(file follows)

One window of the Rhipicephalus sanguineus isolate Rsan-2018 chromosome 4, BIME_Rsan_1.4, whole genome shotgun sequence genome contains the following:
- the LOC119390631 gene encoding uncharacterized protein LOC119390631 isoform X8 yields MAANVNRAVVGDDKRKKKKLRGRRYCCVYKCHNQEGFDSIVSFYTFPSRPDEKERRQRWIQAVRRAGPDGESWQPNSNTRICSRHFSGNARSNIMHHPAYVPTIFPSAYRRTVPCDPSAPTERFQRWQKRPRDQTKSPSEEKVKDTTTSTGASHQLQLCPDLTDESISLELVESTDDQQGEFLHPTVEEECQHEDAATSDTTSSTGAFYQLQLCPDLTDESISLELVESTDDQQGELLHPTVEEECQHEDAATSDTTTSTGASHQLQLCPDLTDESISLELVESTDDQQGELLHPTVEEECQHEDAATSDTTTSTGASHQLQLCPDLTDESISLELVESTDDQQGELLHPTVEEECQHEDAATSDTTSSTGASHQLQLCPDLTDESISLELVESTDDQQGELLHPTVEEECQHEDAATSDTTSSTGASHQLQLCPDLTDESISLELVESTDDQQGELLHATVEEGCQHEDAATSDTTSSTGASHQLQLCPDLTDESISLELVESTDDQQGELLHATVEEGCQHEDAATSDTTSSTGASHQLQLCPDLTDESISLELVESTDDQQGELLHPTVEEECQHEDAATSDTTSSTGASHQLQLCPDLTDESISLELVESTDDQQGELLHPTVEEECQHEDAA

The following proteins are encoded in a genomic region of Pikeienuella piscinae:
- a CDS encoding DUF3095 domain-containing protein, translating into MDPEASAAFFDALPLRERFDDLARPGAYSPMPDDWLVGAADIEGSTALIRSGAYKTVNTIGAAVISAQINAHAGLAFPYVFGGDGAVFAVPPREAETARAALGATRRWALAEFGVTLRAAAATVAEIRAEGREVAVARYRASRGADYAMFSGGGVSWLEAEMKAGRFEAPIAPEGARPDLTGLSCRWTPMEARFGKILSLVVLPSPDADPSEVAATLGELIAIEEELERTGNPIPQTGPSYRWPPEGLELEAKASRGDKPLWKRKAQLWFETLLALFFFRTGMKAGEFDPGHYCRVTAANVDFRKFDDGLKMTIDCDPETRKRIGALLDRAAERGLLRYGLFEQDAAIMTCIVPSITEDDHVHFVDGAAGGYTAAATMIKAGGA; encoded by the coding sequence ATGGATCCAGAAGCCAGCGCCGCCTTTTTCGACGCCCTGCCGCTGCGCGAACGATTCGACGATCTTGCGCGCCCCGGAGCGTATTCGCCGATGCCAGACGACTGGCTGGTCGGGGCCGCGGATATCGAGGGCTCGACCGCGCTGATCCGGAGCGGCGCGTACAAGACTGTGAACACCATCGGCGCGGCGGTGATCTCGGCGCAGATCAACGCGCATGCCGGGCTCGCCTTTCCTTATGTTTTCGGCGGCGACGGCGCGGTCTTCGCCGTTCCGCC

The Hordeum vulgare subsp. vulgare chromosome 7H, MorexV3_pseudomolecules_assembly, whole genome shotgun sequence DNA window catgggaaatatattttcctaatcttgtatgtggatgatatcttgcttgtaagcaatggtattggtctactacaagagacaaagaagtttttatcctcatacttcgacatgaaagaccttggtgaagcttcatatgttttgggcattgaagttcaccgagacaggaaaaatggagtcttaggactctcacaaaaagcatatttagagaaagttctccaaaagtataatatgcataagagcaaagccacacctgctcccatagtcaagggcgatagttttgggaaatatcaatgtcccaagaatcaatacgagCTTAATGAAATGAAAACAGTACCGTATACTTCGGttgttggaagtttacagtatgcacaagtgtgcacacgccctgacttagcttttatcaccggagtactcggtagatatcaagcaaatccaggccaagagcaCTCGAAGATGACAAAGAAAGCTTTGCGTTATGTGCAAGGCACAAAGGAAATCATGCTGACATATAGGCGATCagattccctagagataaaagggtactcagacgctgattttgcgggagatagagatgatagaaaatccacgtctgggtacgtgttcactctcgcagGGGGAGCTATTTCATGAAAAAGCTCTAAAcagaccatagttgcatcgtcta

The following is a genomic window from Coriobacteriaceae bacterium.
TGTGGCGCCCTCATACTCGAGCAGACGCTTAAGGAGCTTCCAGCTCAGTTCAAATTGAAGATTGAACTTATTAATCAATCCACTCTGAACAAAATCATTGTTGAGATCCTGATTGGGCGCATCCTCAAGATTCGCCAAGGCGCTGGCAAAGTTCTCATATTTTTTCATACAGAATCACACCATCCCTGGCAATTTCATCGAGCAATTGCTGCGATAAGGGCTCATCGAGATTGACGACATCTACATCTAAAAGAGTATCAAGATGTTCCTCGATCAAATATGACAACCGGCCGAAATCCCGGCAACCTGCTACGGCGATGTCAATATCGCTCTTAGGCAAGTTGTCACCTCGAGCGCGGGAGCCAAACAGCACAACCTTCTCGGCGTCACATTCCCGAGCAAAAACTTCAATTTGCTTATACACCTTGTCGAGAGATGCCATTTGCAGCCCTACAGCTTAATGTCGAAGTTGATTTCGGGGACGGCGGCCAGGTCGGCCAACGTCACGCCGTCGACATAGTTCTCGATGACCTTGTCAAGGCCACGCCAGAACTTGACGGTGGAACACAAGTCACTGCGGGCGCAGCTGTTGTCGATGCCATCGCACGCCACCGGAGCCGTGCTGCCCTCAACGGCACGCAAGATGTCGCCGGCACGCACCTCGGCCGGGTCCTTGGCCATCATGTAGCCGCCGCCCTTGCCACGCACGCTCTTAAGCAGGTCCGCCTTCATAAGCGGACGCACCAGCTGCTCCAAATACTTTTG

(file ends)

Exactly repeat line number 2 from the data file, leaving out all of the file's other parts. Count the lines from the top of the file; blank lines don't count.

- the LOC119390631 gene encoding uncharacterized protein LOC119390631 isoform X8 yields MAANVNRAVVGDDKRKKKKLRGRRYCCVYKCHNQEGFDSIVSFYTFPSRPDEKERRQRWIQAVRRAGPDGESWQPNSNTRICSRHFSGNARSNIMHHPAYVPTIFPSAYRRTVPCDPSAPTERFQRWQKRPRDQTKSPSEEKVKDTTTSTGASHQLQLCPDLTDESISLELVESTDDQQGEFLHPTVEEECQHEDAATSDTTSSTGAFYQLQLCPDLTDESISLELVESTDDQQGELLHPTVEEECQHEDAATSDTTTSTGASHQLQLCPDLTDESISLELVESTDDQQGELLHPTVEEECQHEDAATSDTTTSTGASHQLQLCPDLTDESISLELVESTDDQQGELLHPTVEEECQHEDAATSDTTSSTGASHQLQLCPDLTDESISLELVESTDDQQGELLHPTVEEECQHEDAATSDTTSSTGASHQLQLCPDLTDESISLELVESTDDQQGELLHATVEEGCQHEDAATSDTTSSTGASHQLQLCPDLTDESISLELVESTDDQQGELLHATVEEGCQHEDAATSDTTSSTGASHQLQLCPDLTDESISLELVESTDDQQGELLHPTVEEECQHEDAATSDTTSSTGASHQLQLCPDLTDESISLELVESTDDQQGELLHPTVEEECQHEDAA